There’s a slacker vibe in the air.


Twitter has been overflowing lately with tidbits on working less and with less stress:

@CaliiehLovee good morning hope u have a great stress free day at work today

@DanSchawbel ADVICE: Work Less, Earn More with These 3 Careers

@nnschiller I would like to work fewer hours for more money. I would also like world peace, a pet yeti, and a toilet made of solid gold.

And here’s a sampling of a few new books I’ve recently received:

“Tranquilista: Mastering the Art of Enlightened Work and Mindful Play.”

“Career Success Without a Real Job: The Career Book For People Too Smart to Work in Corporations.”

“The End of Work As You Know It: 8 Strategies too Redefine Work on Your Own Terms.”

I’m all for empowerment, but some jobs require you to work a lot, provide little to no independence or playtime and are riddled with stress. That’s just how it is.

But most of us just can’t accept that. “The 4-Hour Workweek” by Timothy Ferriss, is still on Amazon’s the top-sellers list.

Ferris was recently interviewed by Newsweek and I got the feeling some of what he espouses is probably not going to work for most of us:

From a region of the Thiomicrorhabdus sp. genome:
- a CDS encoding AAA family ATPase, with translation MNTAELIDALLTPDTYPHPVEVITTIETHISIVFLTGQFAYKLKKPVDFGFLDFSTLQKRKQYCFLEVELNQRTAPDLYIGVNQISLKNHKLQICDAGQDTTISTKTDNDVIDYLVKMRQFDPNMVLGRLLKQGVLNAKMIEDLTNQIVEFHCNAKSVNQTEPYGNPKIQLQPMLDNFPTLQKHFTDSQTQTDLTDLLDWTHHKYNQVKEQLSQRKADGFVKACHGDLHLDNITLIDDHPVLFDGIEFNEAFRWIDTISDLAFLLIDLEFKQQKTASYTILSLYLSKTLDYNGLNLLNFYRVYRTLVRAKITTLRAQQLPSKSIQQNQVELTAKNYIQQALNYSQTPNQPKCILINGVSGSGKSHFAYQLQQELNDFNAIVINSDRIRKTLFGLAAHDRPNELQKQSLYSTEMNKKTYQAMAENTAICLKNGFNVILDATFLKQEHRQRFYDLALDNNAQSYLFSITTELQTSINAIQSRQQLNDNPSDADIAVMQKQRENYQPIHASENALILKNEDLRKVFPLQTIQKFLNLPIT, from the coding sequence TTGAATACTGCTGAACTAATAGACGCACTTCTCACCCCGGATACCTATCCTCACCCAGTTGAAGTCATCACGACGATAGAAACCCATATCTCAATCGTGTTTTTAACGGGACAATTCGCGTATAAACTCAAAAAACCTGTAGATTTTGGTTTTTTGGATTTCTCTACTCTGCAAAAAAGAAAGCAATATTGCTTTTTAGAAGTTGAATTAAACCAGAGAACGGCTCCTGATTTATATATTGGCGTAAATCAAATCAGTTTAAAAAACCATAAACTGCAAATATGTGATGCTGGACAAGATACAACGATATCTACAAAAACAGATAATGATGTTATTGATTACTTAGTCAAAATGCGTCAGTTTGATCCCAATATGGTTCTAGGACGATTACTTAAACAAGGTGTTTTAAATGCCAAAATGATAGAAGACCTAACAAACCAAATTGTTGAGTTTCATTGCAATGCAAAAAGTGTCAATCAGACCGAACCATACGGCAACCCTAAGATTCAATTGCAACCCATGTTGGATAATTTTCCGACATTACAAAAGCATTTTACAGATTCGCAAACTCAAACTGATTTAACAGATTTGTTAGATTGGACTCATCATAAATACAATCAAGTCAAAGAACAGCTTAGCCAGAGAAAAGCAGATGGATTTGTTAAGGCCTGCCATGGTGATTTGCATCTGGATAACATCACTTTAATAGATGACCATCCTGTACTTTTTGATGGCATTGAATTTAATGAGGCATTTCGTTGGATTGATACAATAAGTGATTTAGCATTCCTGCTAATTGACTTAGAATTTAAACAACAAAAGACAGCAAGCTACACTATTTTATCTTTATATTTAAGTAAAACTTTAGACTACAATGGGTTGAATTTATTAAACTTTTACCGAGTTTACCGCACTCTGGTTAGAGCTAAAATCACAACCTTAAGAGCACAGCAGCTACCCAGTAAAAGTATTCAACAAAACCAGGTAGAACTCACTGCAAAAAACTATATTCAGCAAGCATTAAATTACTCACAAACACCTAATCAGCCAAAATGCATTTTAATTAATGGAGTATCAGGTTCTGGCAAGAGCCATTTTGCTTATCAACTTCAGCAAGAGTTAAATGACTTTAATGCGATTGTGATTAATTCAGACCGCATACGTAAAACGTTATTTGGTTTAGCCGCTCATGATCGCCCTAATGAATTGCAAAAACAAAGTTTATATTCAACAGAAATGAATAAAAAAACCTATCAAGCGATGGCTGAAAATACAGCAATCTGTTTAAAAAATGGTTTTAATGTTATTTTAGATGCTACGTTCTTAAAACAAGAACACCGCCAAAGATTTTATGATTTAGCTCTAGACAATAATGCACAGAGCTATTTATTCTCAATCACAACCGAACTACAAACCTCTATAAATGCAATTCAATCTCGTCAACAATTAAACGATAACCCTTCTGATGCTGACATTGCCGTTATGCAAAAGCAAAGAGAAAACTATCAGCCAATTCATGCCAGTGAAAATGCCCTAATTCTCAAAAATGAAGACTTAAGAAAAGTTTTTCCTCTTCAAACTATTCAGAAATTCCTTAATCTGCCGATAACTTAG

I got a comment on the blog recently from someone who got fired from a well-paying, “secure” job. He said it was the best thing that ever happened to him. Now, he’s snowboarding and skiing his way around the world. The basic assumptions of people’s longterm plans are so unpredictable. I find it very positive that people are focusing on the here and now and that people are making better decisions.

Seems like a good deal for the guy he talks about, but if we all go off and snowboard our lives away, that is if we can afford it, who will run things?

Working more efficiently is a great idea. And leaving a job you hate is something we should all strive for. But sometimes it takes 40 hours a week, or even 80 hours a week, to get our jobs done.

I think about the rescue workers in Haiti right now. Their jobs are the epitome of stress and long hours.

This from Marie Johnston, a Red Cross worker from Shreveport, Louisiana, who is in Haiti:

“It’s awful, really just awful here. We are trying to do the best we can but the conditions are just awful. We have no supplies, I haven’t slept in over a day, there’s almost no food and the people here, and they just keep coming. It’s a total tragedy here and it just doesn’t seem to be getting better.”

Sometimes work is just that — work.

Is your gig stress free? What the heck do you do?

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